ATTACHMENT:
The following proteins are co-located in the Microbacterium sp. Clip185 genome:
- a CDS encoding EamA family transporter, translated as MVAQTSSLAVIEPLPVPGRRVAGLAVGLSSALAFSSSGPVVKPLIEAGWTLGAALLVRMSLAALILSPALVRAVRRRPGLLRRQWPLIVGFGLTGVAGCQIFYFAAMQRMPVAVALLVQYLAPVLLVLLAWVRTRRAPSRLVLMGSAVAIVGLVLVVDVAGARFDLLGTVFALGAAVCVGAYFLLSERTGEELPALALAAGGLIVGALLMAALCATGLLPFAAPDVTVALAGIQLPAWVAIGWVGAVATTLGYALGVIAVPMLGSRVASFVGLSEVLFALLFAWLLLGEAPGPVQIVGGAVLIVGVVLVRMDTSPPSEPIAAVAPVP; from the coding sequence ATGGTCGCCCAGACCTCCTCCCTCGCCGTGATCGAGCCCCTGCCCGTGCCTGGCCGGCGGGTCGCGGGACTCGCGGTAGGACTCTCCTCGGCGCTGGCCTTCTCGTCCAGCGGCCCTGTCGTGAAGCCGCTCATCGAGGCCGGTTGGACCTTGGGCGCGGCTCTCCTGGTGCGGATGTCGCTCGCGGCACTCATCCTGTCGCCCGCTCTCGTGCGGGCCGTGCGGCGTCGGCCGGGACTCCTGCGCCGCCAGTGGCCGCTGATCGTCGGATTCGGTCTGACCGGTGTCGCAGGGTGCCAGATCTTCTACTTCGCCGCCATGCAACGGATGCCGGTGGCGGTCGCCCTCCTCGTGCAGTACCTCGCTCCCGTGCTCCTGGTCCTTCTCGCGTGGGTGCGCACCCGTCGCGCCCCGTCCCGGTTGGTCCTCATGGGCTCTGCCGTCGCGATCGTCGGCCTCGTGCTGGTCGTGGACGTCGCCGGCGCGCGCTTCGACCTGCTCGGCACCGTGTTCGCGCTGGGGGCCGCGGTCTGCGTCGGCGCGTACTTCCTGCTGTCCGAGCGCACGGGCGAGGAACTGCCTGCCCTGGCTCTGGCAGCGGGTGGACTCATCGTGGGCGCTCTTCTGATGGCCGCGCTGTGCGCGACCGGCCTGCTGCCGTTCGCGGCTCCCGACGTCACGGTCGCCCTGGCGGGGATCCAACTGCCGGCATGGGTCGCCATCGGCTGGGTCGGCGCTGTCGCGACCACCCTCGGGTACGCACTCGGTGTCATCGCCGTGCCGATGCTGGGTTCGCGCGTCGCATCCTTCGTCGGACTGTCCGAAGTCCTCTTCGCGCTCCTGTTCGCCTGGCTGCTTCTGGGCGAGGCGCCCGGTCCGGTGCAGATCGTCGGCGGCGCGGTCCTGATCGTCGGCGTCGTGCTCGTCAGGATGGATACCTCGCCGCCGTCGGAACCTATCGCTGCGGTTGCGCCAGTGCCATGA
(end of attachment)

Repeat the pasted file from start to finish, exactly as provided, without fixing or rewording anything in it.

The following proteins are co-located in the Microbacterium sp. Clip185 genome:
- a CDS encoding EamA family transporter, translated as MVAQTSSLAVIEPLPVPGRRVAGLAVGLSSALAFSSSGPVVKPLIEAGWTLGAALLVRMSLAALILSPALVRAVRRRPGLLRRQWPLIVGFGLTGVAGCQIFYFAAMQRMPVAVALLVQYLAPVLLVLLAWVRTRRAPSRLVLMGSAVAIVGLVLVVDVAGARFDLLGTVFALGAAVCVGAYFLLSERTGEELPALALAAGGLIVGALLMAALCATGLLPFAAPDVTVALAGIQLPAWVAIGWVGAVATTLGYALGVIAVPMLGSRVASFVGLSEVLFALLFAWLLLGEAPGPVQIVGGAVLIVGVVLVRMDTSPPSEPIAAVAPVP; from the coding sequence ATGGTCGCCCAGACCTCCTCCCTCGCCGTGATCGAGCCCCTGCCCGTGCCTGGCCGGCGGGTCGCGGGACTCGCGGTAGGACTCTCCTCGGCGCTGGCCTTCTCGTCCAGCGGCCCTGTCGTGAAGCCGCTCATCGAGGCCGGTTGGACCTTGGGCGCGGCTCTCCTGGTGCGGATGTCGCTCGCGGCACTCATCCTGTCGCCCGCTCTCGTGCGGGCCGTGCGGCGTCGGCCGGGACTCCTGCGCCGCCAGTGGCCGCTGATCGTCGGATTCGGTCTGACCGGTGTCGCAGGGTGCCAGATCTTCTACTTCGCCGCCATGCAACGGATGCCGGTGGCGGTCGCCCTCCTCGTGCAGTACCTCGCTCCCGTGCTCCTGGTCCTTCTCGCGTGGGTGCGCACCCGTCGCGCCCCGTCCCGGTTGGTCCTCATGGGCTCTGCCGTCGCGATCGTCGGCCTCGTGCTGGTCGTGGACGTCGCCGGCGCGCGCTTCGACCTGCTCGGCACCGTGTTCGCGCTGGGGGCCGCGGTCTGCGTCGGCGCGTACTTCCTGCTGTCCGAGCGCACGGGCGAGGAACTGCCTGCCCTGGCTCTGGCAGCGGGTGGACTCATCGTGGGCGCTCTTCTGATGGCCGCGCTGTGCGCGACCGGCCTGCTGCCGTTCGCGGCTCCCGACGTCACGGTCGCCCTGGCGGGGATCCAACTGCCGGCATGGGTCGCCATCGGCTGGGTCGGCGCTGTCGCGACCACCCTCGGGTACGCACTCGGTGTCATCGCCGTGCCGATGCTGGGTTCGCGCGTCGCATCCTTCGTCGGACTGTCCGAAGTCCTCTTCGCGCTCCTGTTCGCCTGGCTGCTTCTGGGCGAGGCGCCCGGTCCGGTGCAGATCGTCGGCGGCGCGGTCCTGATCGTCGGCGTCGTGCTCGTCAGGATGGATACCTCGCCGCCGTCGGAACCTATCGCTGCGGTTGCGCCAGTGCCATGA